As Siblin recounts (pp.232-270), when Bach died in 1750, an inventory was drawn up of all his possessions, but his music was apparently not regarded as having sufficient material value to be recorded. His estate was divided among his widow, Anna Magdalena, and his nine surviving children. His second surviving son, Carl Philipp Emanuel Bach, a noted composer in his own right and in his time much more famous than his father – by then considered old-fashioned – is thought to have been the most important custodian of his father’s legacy. It appears that he assembled the bulk of the manuscripts, which may have included the manuscript of the cello suites. When C.P.E. Bach died in 1788, his widow disposed of the estate by public auction. Most of the estate was acquired by a private scholar and collector of music manuscripts, Georg Poelchau, whose son Herrmann eventually sold it to 1841 to the Prussian Royal Library (later the Prussian State Library) in Berlin. There it was deposited in the Musical Archive as the Bibliotheca Poelchaviana. When the Allies started bombing Berlin during the Second World War, many cultural treasures were removed and hidden in safer locations. Most of C.P.E. Bach’s estate was hidden in a castle at Ullersdorf, Silesia, which is now in Poland. At the end of the war, a Russian tank brigade discovered the collection and the manuscripts were taken to a music conservatory in Kiev, Ukraine, ending up in the Ukraine State Archives. Here they were discovered by musicologist and Bach scholar Christoff Wolff, who estimated in his book (Wolff 2013) how many of Bach’s compositions were lost to posterity: 80-85% of what he produced in Cöthen, more than 200 works from his Weimar years, and about two-fifths of the cantatas he wrote in Leipzig. Siblin recounts that some Bach manuscripts had been reported as being found used as wrapping paper in a cheese shop and others in a shop selling butter.
Not all of Bach’s works found their way into important collections. Not all of these collections survived fires and other disasters intact. Bach’s manuscript of the cello suites was not among the material rediscovered in the Ukrainian State Archives (Siblin 2011, 265).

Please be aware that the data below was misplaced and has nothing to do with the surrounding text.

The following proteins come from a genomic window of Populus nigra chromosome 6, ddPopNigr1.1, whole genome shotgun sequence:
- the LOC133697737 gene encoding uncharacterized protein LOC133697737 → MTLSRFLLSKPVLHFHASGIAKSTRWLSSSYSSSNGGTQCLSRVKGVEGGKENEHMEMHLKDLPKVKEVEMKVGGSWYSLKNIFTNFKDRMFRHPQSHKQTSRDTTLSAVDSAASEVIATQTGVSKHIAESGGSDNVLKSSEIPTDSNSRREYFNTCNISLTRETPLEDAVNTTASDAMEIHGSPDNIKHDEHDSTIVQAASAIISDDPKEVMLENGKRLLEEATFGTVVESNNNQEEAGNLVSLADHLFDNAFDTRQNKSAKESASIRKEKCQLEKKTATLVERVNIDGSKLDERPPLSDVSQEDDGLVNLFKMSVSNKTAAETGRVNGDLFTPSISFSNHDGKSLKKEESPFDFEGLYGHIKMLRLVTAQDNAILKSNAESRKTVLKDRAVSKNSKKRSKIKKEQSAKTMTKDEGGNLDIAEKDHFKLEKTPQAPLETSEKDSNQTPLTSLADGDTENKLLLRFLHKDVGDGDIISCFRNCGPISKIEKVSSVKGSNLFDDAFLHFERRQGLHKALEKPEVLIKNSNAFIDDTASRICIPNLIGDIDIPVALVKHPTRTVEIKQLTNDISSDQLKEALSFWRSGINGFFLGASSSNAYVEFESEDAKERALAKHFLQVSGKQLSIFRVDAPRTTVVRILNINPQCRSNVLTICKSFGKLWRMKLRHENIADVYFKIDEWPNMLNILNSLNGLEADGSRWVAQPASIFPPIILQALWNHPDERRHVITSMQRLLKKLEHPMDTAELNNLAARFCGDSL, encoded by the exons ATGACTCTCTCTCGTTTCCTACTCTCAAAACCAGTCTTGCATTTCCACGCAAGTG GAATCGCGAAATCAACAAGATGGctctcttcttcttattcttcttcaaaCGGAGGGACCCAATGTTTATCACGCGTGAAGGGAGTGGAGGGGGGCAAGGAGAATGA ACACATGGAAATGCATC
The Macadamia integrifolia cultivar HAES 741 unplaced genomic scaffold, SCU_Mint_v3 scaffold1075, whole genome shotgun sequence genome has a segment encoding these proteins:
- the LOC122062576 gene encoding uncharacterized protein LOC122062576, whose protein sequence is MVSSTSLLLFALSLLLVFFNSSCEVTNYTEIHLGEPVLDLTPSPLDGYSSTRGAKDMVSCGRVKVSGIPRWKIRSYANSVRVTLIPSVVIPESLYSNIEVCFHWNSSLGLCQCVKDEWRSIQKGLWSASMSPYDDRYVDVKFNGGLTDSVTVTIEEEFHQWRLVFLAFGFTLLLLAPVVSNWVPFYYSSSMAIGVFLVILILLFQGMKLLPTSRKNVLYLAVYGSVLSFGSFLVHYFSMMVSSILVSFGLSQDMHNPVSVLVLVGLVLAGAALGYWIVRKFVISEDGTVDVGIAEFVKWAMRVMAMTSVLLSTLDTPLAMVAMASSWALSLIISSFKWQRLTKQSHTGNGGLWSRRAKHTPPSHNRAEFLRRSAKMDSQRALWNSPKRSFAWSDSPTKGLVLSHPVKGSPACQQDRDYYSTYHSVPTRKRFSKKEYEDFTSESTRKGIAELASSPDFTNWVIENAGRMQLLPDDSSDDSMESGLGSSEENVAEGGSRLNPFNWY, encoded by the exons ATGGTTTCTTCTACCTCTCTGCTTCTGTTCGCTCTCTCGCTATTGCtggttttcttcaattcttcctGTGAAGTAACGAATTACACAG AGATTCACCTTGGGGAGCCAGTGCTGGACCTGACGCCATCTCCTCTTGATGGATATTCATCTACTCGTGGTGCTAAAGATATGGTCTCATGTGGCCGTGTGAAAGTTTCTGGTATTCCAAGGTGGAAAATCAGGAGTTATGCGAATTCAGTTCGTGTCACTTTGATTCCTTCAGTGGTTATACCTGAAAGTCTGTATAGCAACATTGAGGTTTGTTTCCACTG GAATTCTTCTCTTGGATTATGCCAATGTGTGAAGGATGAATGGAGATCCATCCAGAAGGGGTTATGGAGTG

Treasures of documentary heritage may be tossed about in the river of time, if not forgotten and disposed of as scrap paper. With luck they may be transmitted via deceased estates, legacies to successive heirs, auction sales, book dealers, private collections, and dispersals, to library and archival collections. Although documentary heritage held in libraries and archives may yet be lost to theft, disasters, looting, and physical deterioration, these institutions are relatively safe harbours in what is often a long and tenuous chain of transmission. At best, they ensure the survival of the material, not only to repose safely, but – important – to live on as heritage should, inspiring joy and fresh creation. A timeless challenge for our profession.
Lor, Peter Johan. 2019. International and Comparative Librarianship: Concepts and Methods for Global Studies. Global Studies in Libraries and Information 4. Berlin; Boston: De Gruyter/Saur.
Ranganathan, Shiyali R. 1931. The Five Laws of Library Science. Madras; London: Madras Library Association; Edward Goldston Ltd. http://babel.hathitrust.org/cgi/pt?id=uc1.$b99721;view=1up;seq=13.
Siblin, Eric. 2011. The Cello Suites: In Search of a Baroque Masterpiece. London: Vintage Books.
Wolff, Christoph. 2013. Johann Sebastian Bach, the Learned Musician. Upd. ed. New York: Norton.
Well said Peter. As I grow older, I see the importance of preservation increasing. I think our increasing ability to document and share using new technologies only hastens this perspective.
I have often reflected on the challenge that librarians face to build a collection that, not only meets the needs of the current users but for all the users in the generations to come. How do we know what should be kept, and what shouldn’t? How do we anticipate that what would be considered only as valuable as the paper it is written on now might be priceless in the future? This is a challenge that transcends the print world, considering the transience of software which is vital to present the material in a consumable format to the user. What a lovely topic for a blog reflection!